Unfortunately, we never really get much back-story on Shredder, or why he’s evil in the first place. Oh, and how he knows Master Splinter and the Turtles (or even how they know of him). As far as the Turtles story goes, they have a rudimentary origin story that’s glossed over in 5-minutes and then we don’t really return to that. We get an aging montage about them and then it’s back to the present, where Megan Fox is still trying to convince us that she’s an actual actress. As much as I love him, Will Arnett is so out-of-place in this film and his chemistry, or lack thereof, with Fox does little but add more awkward moments to the film.
As far as a “story” goes, Teenage Mutant Ninja Turtles manages to find the most cliches it can, in order to create what they think is an awesome film. There’s unnecessary corruption, trials/tribulations, and lots of really convenient timing that all represent most of your average Hollywood blockbuster films. That’s not to say that it all didn’t work at some point, but you know exactly what’s going to happen and you’ve seen it done before with far better writing and a more interesting/complex story. The end resolve is ultimately unsatisfying and because you obviously asked for this movie to be made, there are at least another two more TMNT films on their way.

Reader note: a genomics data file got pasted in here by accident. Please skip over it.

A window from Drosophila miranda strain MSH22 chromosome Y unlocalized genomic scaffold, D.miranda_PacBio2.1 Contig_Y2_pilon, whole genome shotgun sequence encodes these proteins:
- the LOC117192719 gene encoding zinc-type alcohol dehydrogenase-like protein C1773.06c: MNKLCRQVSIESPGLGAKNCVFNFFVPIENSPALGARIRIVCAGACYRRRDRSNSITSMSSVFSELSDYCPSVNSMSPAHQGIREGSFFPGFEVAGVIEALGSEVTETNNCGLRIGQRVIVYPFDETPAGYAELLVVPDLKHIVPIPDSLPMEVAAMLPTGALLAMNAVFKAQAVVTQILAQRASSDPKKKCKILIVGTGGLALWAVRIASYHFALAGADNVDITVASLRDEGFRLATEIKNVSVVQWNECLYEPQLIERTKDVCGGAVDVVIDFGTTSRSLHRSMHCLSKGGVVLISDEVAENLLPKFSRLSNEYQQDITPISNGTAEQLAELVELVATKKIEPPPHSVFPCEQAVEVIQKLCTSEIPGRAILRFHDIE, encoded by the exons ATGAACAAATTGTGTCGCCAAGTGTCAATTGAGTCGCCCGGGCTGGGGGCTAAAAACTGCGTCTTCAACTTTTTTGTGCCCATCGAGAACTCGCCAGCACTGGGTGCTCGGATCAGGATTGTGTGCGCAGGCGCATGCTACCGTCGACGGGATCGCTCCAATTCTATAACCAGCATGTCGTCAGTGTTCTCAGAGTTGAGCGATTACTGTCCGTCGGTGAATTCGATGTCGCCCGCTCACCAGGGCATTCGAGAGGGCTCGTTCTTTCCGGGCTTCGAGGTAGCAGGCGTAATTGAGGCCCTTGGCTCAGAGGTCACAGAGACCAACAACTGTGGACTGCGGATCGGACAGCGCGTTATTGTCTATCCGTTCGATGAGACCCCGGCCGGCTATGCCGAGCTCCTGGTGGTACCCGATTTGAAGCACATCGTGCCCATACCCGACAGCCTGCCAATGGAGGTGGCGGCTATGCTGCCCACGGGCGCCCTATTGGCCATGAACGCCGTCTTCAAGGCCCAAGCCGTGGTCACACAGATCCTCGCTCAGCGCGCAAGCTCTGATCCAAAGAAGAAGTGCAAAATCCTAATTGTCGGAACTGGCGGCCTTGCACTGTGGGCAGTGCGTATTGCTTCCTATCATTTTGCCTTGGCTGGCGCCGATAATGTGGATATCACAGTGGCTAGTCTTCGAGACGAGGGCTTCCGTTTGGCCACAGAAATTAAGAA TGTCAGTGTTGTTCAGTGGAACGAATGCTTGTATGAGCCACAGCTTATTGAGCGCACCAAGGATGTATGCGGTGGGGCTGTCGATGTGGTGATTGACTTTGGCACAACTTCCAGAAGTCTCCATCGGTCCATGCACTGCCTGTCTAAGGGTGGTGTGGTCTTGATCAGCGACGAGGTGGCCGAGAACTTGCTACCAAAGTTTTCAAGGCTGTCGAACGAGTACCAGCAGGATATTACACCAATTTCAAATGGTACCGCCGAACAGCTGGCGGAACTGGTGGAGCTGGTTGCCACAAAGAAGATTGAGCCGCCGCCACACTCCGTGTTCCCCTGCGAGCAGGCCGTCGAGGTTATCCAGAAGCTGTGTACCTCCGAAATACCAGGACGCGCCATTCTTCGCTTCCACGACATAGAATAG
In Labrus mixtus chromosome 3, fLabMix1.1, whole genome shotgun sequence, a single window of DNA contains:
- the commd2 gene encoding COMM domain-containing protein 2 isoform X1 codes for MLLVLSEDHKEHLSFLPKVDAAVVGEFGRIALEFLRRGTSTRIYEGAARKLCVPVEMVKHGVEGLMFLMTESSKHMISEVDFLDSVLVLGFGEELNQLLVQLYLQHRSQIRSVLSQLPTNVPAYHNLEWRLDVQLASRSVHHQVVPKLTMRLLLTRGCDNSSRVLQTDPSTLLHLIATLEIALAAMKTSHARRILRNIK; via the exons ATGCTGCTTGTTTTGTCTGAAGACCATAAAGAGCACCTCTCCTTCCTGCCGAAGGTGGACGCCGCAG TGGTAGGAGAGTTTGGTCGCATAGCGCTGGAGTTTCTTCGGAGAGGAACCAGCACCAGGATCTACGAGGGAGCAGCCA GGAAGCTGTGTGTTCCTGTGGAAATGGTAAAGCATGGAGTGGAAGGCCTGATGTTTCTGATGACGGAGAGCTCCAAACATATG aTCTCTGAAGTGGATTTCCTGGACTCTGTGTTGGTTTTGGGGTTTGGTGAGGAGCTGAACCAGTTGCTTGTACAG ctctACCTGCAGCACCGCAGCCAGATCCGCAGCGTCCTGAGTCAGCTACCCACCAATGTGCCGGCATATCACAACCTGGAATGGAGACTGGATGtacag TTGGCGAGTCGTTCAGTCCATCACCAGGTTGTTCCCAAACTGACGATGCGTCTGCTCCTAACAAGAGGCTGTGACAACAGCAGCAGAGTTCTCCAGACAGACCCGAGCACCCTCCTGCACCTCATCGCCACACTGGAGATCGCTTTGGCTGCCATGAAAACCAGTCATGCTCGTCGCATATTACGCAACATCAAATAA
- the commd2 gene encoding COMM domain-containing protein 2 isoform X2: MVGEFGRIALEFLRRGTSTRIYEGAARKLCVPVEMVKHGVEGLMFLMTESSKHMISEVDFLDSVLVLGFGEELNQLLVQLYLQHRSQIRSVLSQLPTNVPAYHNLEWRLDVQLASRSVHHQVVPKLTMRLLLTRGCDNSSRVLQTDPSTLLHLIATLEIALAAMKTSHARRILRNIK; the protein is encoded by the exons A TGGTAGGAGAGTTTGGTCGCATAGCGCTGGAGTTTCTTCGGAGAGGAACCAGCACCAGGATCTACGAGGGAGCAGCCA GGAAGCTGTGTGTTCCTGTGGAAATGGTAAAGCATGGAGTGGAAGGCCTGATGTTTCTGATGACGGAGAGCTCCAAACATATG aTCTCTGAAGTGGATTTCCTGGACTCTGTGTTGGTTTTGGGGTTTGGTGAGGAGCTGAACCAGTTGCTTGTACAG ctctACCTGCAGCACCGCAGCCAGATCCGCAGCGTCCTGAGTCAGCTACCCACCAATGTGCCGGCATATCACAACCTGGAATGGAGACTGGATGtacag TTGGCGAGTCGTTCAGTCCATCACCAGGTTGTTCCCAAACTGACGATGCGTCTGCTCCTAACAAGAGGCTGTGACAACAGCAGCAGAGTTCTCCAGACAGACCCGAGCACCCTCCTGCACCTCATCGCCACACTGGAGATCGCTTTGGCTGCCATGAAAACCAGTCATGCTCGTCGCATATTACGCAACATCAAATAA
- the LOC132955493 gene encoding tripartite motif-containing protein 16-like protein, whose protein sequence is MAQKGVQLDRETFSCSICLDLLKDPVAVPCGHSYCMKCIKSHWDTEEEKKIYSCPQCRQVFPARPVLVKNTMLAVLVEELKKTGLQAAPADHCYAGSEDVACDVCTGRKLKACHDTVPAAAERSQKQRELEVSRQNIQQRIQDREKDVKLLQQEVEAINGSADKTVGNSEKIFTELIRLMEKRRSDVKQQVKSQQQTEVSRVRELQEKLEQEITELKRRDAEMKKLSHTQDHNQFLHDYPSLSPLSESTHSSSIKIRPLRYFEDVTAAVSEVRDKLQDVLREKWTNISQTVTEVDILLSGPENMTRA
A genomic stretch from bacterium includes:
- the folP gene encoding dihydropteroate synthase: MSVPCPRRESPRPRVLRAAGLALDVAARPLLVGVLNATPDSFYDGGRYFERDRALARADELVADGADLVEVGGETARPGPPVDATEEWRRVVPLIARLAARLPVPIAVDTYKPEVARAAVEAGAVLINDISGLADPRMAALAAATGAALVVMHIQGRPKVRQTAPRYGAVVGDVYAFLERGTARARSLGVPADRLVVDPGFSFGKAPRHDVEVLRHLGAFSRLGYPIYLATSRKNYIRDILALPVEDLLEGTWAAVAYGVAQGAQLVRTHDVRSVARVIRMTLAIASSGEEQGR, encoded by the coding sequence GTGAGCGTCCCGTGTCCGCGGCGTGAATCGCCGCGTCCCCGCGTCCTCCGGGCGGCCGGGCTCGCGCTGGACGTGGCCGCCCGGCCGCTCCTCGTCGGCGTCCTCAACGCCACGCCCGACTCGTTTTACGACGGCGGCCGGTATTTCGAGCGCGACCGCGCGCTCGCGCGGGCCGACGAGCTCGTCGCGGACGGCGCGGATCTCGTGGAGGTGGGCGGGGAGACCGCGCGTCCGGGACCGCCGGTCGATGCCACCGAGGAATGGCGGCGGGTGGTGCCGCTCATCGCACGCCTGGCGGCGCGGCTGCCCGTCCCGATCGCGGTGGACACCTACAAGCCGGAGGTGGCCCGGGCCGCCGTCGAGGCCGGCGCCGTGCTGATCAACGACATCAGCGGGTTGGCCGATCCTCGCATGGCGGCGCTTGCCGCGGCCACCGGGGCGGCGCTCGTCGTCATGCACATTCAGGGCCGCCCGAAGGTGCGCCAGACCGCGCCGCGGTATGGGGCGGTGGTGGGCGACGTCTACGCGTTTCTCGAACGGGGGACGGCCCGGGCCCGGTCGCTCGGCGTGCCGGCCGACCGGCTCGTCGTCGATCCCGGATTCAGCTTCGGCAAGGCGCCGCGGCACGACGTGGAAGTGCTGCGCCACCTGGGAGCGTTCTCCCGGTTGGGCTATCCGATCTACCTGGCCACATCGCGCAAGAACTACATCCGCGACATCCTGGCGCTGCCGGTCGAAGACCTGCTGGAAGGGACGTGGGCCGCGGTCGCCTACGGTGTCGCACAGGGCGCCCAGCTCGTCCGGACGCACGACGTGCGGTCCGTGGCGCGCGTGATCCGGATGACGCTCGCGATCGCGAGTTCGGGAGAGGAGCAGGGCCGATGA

Teenage Mutant Ninja Turtles could have fared far worse, but it also couldn’t have been much better either. In general, the show/comics/characters are super bizarre and a live-action adaptation just seems silly, much like this film was. It has its moments of fun and pure enjoyment, but they’re quickly followed by horribly written dialogue that’s said by a struggling Megan Fox. Seriously, I thought we were over her? Her only purpose in this film is the most convenient thing ever and it’s all really goofy how everything blends together. They did do the action right and I’m glad that they stayed true to the characters, because that’s what the kids who see this are ultimately going to end up loving. This movie is for younger kids (despite its PG-13 rating) and while I didn’t completely enjoy it, I know that many younger than I will!
Teenage Mutant Ninja Turtles Trailer